Milwaukee officer who punched woman is not reinstatedA white Milwaukee police officer who punched a handcuffed black woman after a traffic stop will not get his job back.
By: By Chuck Quirmbach, Wisconsin Public Radio, Superior Telegram
A white Milwaukee police officer who punched a handcuffed black woman after a traffic stop will not get his job back. The Milwaukee Fire and Police Commission voted this morning to reverse course.
Milwaukee Police Chief Ed Flynn had fired officer Richard Schoen, after Schoen beat motorist Jeanine Tracy during an argument. Earlier this month, the city's Fire and Police Commission voted to reinstate Schoen. That touched off protests from city and community leaders. The commission met again today, and after deliberating behind closed doors, panel member Michael O'Hear announced to a crowded meeting room, "We have reached a unanimous decision that Richard Schoen be permanently discharged."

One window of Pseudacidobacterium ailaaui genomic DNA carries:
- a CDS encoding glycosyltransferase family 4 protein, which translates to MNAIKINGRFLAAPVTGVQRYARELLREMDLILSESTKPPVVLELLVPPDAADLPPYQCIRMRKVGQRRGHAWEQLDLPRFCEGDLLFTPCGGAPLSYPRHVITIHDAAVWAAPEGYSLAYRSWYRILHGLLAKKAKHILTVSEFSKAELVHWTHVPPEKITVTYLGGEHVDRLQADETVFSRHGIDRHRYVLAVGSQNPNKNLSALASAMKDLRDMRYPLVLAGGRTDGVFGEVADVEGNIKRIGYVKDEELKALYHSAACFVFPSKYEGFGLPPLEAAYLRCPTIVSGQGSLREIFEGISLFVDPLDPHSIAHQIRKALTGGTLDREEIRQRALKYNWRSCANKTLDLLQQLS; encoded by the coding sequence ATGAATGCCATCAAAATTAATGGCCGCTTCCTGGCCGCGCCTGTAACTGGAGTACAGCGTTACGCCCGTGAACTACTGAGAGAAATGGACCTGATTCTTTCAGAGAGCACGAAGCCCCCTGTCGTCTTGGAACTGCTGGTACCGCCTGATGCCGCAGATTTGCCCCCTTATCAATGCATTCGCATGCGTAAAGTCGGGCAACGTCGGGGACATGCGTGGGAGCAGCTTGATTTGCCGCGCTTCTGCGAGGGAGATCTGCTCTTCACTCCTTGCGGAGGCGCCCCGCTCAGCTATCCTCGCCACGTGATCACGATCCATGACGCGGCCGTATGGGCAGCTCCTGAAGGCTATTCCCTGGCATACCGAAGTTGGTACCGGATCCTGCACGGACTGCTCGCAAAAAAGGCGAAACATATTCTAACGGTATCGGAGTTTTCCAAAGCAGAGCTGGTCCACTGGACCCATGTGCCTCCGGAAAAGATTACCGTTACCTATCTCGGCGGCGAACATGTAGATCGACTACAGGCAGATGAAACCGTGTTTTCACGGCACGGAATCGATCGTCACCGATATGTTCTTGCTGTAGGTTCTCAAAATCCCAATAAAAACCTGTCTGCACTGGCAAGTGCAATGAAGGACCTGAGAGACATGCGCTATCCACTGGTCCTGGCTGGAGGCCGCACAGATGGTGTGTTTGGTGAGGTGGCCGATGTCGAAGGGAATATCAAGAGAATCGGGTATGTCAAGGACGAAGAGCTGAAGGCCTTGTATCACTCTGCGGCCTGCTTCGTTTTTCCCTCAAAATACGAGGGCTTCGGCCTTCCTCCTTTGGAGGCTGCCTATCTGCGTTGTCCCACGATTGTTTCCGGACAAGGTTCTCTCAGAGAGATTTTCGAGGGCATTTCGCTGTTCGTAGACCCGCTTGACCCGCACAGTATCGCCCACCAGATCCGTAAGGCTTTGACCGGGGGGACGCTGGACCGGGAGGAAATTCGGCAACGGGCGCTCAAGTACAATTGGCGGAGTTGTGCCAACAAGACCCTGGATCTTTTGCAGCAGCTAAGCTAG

O'Hear says the commission reconsidered its own rules as well as Schoen's work record, character and the impact of the misconduct on the department, community and Jeanine Tracy. Tracy says she's happy about the new ruling, but worries other police may now harass her.
"With all of this that done happen, I don't want to think of that but it's scary traveling with my child," she says.
The Schoen case may not be over, as his attorney is claiming his client's due process rights have been violated. But for now, Schoen's firing is giving fresh hope to Maleen Jordan, whose nephew Derek Williams died in the back of a Milwaukee Police car.
"I'm sure there are coverups we plan on uncovering," he says.
An inquest into Williams' death will begin in February.